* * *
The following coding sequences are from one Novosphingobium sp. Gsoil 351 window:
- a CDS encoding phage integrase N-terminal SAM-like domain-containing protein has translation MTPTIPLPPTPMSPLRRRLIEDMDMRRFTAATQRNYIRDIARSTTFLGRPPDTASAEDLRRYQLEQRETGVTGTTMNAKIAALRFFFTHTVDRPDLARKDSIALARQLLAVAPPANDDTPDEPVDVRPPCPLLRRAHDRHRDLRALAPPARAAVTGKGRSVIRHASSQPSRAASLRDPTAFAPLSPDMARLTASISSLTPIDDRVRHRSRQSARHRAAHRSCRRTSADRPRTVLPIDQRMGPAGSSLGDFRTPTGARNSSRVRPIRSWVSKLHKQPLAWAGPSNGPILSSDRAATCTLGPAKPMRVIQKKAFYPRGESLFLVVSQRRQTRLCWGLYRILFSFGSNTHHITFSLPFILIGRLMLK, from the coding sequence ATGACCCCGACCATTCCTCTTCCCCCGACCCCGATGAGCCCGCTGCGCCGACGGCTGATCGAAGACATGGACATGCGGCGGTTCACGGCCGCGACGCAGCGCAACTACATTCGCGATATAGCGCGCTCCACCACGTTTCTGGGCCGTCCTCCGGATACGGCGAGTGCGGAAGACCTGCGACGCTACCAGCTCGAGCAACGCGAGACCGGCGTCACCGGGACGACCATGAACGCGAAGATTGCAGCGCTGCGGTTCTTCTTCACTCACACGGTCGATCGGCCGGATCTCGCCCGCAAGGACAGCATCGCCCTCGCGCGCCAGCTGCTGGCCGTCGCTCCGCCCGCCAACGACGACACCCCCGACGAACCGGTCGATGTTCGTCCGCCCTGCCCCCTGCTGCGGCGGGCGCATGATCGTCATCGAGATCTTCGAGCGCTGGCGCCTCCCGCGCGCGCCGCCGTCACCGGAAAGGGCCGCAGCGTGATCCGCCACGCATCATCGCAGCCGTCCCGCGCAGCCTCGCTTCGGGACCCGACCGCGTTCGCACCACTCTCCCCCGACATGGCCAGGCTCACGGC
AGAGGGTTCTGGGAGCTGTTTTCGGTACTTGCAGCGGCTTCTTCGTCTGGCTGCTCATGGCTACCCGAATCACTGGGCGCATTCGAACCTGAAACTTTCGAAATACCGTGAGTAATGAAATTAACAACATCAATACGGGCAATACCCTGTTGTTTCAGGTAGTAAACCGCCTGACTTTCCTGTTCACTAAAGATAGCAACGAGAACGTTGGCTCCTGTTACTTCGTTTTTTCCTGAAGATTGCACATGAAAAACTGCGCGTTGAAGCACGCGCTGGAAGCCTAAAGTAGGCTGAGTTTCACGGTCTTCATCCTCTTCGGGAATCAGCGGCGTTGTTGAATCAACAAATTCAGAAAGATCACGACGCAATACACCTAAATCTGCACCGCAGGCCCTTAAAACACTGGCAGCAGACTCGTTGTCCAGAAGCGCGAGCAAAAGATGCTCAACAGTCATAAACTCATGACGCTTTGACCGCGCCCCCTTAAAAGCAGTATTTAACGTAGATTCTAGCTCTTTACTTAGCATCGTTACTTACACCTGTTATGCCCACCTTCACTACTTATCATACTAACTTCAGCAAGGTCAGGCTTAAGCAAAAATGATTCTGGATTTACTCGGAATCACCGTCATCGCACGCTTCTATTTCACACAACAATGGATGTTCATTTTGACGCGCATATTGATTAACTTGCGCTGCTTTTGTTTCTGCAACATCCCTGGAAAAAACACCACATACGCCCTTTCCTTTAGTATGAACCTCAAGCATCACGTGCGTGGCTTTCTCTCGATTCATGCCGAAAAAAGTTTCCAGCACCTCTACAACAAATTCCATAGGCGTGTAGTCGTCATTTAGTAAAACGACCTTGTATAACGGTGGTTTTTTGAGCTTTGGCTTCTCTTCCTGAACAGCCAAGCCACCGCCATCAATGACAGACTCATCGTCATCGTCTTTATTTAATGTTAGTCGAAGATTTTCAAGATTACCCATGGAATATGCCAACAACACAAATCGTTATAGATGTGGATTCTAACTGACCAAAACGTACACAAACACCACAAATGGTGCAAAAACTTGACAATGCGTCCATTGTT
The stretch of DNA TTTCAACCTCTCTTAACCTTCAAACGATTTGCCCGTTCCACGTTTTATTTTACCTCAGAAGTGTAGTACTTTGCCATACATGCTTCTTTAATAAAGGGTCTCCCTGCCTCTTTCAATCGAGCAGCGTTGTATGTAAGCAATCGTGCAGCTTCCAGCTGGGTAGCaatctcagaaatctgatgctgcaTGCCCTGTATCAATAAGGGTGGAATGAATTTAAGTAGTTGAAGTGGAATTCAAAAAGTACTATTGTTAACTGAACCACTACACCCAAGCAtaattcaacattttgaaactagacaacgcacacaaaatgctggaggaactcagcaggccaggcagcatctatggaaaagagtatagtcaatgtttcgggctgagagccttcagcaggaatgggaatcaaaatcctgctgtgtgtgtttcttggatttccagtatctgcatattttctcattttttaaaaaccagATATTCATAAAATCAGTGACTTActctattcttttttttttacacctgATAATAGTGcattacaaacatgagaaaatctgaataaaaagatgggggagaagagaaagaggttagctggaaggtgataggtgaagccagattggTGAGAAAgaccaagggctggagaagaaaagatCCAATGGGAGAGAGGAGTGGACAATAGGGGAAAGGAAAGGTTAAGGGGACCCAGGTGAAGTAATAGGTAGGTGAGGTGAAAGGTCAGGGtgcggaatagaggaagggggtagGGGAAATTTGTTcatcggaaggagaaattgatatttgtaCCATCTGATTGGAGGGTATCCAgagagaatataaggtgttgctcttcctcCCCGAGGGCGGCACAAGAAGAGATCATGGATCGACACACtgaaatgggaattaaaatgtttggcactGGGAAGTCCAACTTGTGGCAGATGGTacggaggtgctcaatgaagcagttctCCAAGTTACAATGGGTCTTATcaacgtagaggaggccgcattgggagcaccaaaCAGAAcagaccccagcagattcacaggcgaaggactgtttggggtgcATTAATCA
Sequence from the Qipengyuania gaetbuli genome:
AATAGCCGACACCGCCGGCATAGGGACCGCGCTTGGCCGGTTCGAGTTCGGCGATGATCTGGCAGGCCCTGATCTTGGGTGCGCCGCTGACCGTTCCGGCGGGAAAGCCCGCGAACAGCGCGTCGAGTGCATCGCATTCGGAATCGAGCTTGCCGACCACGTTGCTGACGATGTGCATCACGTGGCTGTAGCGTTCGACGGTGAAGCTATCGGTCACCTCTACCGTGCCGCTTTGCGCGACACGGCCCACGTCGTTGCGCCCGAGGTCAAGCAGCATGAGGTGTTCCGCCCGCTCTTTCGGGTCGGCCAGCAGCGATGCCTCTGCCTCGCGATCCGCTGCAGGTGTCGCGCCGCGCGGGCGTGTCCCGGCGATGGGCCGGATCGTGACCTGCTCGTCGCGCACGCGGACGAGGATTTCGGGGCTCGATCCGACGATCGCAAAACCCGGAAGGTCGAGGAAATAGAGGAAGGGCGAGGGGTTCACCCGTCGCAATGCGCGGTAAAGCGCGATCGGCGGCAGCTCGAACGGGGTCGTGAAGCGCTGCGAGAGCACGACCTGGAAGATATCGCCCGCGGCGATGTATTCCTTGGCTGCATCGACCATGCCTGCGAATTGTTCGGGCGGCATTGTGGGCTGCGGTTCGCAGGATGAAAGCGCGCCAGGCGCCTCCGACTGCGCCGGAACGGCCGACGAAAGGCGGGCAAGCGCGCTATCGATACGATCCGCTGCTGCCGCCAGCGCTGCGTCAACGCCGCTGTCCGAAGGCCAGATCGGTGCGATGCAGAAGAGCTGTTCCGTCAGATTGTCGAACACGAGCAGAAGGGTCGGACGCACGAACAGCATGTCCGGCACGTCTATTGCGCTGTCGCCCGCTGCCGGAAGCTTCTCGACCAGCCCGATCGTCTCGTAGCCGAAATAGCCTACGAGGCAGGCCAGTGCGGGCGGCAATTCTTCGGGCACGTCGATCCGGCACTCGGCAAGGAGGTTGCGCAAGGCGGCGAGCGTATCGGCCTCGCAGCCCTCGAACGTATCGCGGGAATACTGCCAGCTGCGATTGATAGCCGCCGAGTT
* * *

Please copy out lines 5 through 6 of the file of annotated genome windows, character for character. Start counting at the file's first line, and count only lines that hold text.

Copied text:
Sequence from the Qipengyuania gaetbuli genome:
AATAGCCGACACCGCCGGCATAGGGACCGCGCTTGGCCGGTTCGAGTTCGGCGATGATCTGGCAGGCCCTGATCTTGGGTGCGCCGCTGACCGTTCCGGCGGGAAAGCCCGCGAACAGCGCGTCGAGTGCATCGCATTCGGAATCGAGCTTGCCGACCACGTTGCTGACGATGTGCATCACGTGGCTGTAGCGTTCGACGGTGAAGCTATCGGTCACCTCTACCGTGCCGCTTTGCGCGACACGGCCCACGTCGTTGCGCCCGAGGTCAAGCAGCATGAGGTGTTCCGCCCGCTCTTTCGGGTCGGCCAGCAGCGATGCCTCTGCCTCGCGATCCGCTGCAGGTGTCGCGCCGCGCGGGCGTGTCCCGGCGATGGGCCGGATCGTGACCTGCTCGTCGCGCACGCGGACGAGGATTTCGGGGCTCGATCCGACGATCGCAAAACCCGGAAGGTCGAGGAAATAGAGGAAGGGCGAGGGGTTCACCCGTCGCAATGCGCGGTAAAGCGCGATCGGCGGCAGCTCGAACGGGGTCGTGAAGCGCTGCGAGAGCACGACCTGGAAGATATCGCCCGCGGCGATGTATTCCTTGGCTGCATCGACCATGCCTGCGAATTGTTCGGGCGGCATTGTGGGCTGCGGTTCGCAGGATGAAAGCGCGCCAGGCGCCTCCGACTGCGCCGGAACGGCCGACGAAAGGCGGGCAAGCGCGCTATCGATACGATCCGCTGCTGCCGCCAGCGCTGCGTCAACGCCGCTGTCCGAAGGCCAGATCGGTGCGATGCAGAAGAGCTGTTCCGTCAGATTGTCGAACACGAGCAGAAGGGTCGGACGCACGAACAGCATGTCCGGCACGTCTATTGCGCTGTCGCCCGCTGCCGGAAGCTTCTCGACCAGCCCGATCGTCTCGTAGCCGAAATAGCCTACGAGGCAGGCCAGTGCGGGCGGCAATTCTTCGGGCACGTCGATCCGGCACTCGGCAAGGAGGTTGCGCAAGGCGGCGAGCGTATCGGCCTCGCAGCCCTCGAACGTATCGCGGGAATACTGCCAGCTGCGATTGATAGCCGCCGAGTT